History of a same-sex marriage in three acts.
Act 1: The Marriage (Canada 2003)
On 26 August, 2003, while Sue was living and working in Canada, we were legally married, as a same-sex couple, in Vancouver, British Columbia. In a flower-decked conservatory, we made our vows to take each other “to be my lawful wedded wife, to have and to hold, from this day forward, through all our life together”. The marriage commissioner then pronounced: “upon the authority vested in me by the Province of British Columbia, I now declare you wife and wife”.
Canada was the first place in the world where, as a British lesbian couple, we could have married – and late August 2003 was only 6 weeks after Canadian laws, introduced province by province, had begun to permit it. Although two European countries – The Netherlands and Belgium – had earlier enacted marriage equality, there it was restricted to nationals and permanent residents – Canada, by contrast, offered it to everyone.
The atmosphere in Vancouver at the time was celebratory: smiles and rainbow banners in the streets and huge plaster wedding cakes with two-bride and two-groom toppers in department store windows. We relished being a part of this history, and taking advantage of the new rights now afforded to same-sex couples.
Act 2: The High Court Case (England 2006)
Back in England, it was very different. On our return, no-one rejoiced at our new status. Families and friends were baffled; and the government informed us that our marriage had no legal recognition. “It doesn’t really matter”, they said, assuring us that a new Civil Partnership Act would be introduced within a couple of years, and that our marriage would then be “deemed” a civil partnership. We pointed out that any heterosexual couple married overseas would automatically have that marriage recognised as a marriage: we were simply asking to be treated the same way.
In pursuit of equality, in June 2006 we brought a case to the High Court – supported by the national human rights organisation, Liberty, and the grassroots LGBT campaigning organisation, OutRage! We sought a declaration of our (legal, Canadian) marriage as a marriage in England and Wales. During the course of a three-day hearing, our lawyers argued that, under the Human Rights Act, we had a right to respect for our private and family life, a right to marry, and a right to freedom from discrimination. The government intervened in the case to oppose our petition.
We lost our case.
The judge – Sir Mark Potter, then President of the Family Division of the High Court – accepted that we were subject to discrimination (by comparison with a heterosexual couple married abroad). However, he ruled that discrimination justified – in order, he said, to protect the “traditional” view of marriage and the heterosexual nuclear family as a context for “the procreation of children and their development and nurture”. It was a bitter blow – and, with the government’s costs of £25,000 awarded against us – the case cost us our life savings (and more). Nonetheless, we were heartened by all the support we received, sometimes from unexpected quarters: such as the students who held bake sales to fundraise for us, and the tabloid press who railed against injustice.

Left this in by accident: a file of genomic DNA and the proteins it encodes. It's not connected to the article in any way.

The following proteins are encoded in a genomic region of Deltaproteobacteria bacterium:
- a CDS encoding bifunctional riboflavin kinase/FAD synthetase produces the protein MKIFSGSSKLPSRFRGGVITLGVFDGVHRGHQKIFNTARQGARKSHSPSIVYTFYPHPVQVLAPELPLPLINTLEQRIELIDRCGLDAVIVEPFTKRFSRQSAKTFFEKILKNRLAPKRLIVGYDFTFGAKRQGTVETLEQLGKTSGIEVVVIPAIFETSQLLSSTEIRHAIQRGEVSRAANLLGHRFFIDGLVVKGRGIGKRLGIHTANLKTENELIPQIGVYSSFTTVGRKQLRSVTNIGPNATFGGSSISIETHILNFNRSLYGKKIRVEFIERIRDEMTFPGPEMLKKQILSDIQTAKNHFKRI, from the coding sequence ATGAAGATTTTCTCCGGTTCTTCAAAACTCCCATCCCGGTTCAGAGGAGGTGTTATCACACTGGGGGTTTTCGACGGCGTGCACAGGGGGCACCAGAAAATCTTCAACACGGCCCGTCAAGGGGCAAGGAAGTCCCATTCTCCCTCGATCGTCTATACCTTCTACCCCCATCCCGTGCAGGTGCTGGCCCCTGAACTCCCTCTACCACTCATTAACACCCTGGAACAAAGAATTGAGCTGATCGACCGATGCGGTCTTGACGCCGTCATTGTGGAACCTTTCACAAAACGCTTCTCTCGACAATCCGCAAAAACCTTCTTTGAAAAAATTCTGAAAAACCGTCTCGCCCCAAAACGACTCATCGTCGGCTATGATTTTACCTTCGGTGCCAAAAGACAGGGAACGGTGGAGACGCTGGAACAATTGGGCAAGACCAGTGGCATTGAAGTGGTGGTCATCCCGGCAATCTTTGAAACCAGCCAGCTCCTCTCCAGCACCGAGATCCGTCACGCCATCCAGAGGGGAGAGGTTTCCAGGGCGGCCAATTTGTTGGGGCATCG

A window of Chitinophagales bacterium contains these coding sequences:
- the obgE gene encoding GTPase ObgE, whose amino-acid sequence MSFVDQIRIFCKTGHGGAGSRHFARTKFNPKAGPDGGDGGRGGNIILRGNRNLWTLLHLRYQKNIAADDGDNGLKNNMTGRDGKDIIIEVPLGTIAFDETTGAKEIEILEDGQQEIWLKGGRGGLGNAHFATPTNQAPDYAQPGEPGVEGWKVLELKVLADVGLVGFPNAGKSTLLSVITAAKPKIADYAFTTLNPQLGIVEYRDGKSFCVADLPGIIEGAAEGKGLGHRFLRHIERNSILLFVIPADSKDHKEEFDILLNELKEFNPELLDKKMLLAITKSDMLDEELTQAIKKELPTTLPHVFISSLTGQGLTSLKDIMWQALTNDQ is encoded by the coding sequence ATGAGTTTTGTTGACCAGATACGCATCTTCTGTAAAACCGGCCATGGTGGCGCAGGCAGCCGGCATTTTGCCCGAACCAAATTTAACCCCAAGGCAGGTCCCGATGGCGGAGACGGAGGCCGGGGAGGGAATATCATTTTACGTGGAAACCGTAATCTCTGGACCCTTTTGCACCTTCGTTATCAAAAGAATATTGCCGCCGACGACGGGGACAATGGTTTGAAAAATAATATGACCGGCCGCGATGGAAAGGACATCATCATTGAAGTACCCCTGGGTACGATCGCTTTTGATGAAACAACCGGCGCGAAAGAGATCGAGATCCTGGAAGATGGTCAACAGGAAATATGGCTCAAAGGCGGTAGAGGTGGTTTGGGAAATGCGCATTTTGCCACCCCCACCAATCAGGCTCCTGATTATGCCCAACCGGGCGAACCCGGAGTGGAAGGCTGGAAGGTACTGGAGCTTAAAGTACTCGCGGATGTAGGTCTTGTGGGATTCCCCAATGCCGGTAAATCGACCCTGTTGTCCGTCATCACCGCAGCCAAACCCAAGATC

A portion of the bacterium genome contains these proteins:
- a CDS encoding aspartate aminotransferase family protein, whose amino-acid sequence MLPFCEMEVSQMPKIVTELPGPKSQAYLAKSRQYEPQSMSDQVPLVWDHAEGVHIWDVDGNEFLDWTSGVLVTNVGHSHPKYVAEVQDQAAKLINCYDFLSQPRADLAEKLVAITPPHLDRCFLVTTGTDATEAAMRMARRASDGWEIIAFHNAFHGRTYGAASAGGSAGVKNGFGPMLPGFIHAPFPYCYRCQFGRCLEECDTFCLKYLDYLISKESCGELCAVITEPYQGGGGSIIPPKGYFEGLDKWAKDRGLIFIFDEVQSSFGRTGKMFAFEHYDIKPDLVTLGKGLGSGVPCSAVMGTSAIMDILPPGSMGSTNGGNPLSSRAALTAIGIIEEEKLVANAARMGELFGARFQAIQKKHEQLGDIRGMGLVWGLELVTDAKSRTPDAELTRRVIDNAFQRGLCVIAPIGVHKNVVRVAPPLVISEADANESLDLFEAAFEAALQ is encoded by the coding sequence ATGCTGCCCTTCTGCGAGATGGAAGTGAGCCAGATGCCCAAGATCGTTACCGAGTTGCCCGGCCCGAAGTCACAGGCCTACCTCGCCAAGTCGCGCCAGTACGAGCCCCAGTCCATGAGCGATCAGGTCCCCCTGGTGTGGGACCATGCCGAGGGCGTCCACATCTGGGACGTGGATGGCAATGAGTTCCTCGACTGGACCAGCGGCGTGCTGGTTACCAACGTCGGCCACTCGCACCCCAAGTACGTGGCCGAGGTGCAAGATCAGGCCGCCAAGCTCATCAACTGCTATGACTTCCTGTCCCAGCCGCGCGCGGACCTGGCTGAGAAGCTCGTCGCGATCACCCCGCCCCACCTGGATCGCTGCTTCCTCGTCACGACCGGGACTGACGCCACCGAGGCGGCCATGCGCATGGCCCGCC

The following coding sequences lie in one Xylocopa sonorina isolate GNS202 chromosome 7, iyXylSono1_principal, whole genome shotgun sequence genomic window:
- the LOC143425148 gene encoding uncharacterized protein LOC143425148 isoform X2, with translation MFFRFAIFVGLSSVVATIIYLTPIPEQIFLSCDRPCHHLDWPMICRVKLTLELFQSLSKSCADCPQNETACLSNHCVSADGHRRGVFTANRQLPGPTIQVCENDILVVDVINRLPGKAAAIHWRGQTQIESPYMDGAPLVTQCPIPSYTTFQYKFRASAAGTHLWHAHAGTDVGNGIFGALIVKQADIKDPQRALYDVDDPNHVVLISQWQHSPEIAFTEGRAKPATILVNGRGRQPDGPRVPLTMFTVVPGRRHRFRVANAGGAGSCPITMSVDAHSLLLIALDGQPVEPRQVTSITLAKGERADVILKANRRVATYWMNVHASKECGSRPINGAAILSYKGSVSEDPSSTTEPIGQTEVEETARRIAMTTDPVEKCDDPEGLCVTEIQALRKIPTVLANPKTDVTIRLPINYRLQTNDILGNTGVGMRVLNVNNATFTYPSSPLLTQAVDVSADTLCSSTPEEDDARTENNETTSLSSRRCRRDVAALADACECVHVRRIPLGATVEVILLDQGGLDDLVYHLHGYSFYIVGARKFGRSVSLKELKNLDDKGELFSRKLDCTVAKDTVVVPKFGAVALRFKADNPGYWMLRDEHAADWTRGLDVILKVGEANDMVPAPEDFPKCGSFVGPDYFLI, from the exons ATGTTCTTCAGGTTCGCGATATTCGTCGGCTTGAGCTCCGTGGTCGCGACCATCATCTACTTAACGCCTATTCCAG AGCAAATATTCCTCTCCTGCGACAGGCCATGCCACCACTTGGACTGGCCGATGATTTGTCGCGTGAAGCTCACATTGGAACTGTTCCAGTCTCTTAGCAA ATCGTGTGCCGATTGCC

Trying to be positive in front of the media gathered outside the court for the judgment, we read out a statement including the following words: “This judgment will not stand the test of time. We look forward to the day when there is full equality in marriage – not just for us, but for all same-sex couples”.
Act 3: The Marriage Again (England 2014)
Well, the High Court judgment has not stood the test of time. It is less than eight years since we lost our case, and this week – on Thursday 13th March 2014 – our Canadian marriage will be legally recognised as a marriage in England and Wales. The British government has implemented a new law – the Marriage (Same Sex Couples) Act 2013 – making England and Wales the 15th jurisdiction in the world with full marriage equality.
This week we are back in full celebratory mode – with plenty of champagne to mark the moment – and the party will likely continue until the end of the month (and beyond), as previously-unmarried same-sex couples will be able to marry in England and Wales from 29th March onwards. The Marriage (Same Sex Couples) Act 2013 is also significant in ushering in – for the very first time – full legislative equality for lesbians and gay men in England and Wales.
It has been a personal and political roller-coaster of a ride, from marriage equality, through inequality, and back again. We have learned a lot, and we feel pleased and proud that the history of our marriage has become a small piece of the history of the wider LGBT community.
This piece was written by Professor Sue Wilkinson and Professor Celia Kitzinger. Professor Sue Wilkinson is Professor of Feminist and Health Studies, Loughborough University. Professor Celia Kitzinger is Co-DIrector of the York-Cardiff Chronic Disorders of Consciousness Research Centre at University of York.